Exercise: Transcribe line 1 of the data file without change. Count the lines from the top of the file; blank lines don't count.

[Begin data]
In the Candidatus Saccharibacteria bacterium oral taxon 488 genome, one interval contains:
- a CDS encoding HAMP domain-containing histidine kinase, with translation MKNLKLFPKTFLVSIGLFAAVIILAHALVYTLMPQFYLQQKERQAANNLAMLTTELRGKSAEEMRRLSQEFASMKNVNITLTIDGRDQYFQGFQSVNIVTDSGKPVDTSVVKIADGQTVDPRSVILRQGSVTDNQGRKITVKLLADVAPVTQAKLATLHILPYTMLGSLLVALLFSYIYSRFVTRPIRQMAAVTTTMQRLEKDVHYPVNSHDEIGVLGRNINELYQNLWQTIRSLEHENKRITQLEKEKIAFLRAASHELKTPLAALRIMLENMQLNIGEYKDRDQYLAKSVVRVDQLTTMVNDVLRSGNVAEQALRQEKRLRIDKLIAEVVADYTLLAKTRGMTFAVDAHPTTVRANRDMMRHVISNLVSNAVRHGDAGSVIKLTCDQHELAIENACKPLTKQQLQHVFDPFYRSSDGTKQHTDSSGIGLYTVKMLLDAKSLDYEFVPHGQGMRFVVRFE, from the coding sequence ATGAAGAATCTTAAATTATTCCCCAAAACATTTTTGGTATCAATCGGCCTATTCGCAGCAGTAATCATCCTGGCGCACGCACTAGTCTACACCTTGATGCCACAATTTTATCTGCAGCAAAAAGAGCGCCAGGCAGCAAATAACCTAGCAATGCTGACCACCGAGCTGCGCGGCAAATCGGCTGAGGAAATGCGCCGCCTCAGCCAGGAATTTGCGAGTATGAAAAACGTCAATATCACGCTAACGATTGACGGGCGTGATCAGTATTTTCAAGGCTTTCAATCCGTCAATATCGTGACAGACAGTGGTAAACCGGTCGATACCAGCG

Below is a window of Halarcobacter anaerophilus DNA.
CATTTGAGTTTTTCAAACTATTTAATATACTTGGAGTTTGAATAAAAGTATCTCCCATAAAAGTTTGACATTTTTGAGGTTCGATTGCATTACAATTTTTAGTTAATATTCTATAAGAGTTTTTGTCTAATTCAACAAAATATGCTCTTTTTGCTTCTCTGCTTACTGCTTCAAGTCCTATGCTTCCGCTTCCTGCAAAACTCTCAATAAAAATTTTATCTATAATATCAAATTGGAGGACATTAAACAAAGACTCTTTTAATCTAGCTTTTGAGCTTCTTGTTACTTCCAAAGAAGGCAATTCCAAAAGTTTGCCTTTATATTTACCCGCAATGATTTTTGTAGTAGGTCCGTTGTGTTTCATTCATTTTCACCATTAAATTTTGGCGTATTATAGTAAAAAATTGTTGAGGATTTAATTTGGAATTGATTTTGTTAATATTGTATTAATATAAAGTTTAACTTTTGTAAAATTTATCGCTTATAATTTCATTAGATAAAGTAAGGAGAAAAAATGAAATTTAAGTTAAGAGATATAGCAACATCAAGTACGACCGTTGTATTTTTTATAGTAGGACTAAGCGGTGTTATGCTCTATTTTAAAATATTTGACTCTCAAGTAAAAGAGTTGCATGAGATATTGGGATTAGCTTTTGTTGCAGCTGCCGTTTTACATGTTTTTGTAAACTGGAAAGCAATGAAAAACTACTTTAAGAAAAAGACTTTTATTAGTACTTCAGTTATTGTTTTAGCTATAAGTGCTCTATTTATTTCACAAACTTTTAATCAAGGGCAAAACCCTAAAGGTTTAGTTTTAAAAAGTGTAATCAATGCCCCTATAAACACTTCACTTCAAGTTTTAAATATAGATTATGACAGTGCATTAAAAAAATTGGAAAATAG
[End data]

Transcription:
In the Candidatus Saccharibacteria bacterium oral taxon 488 genome, one interval contains: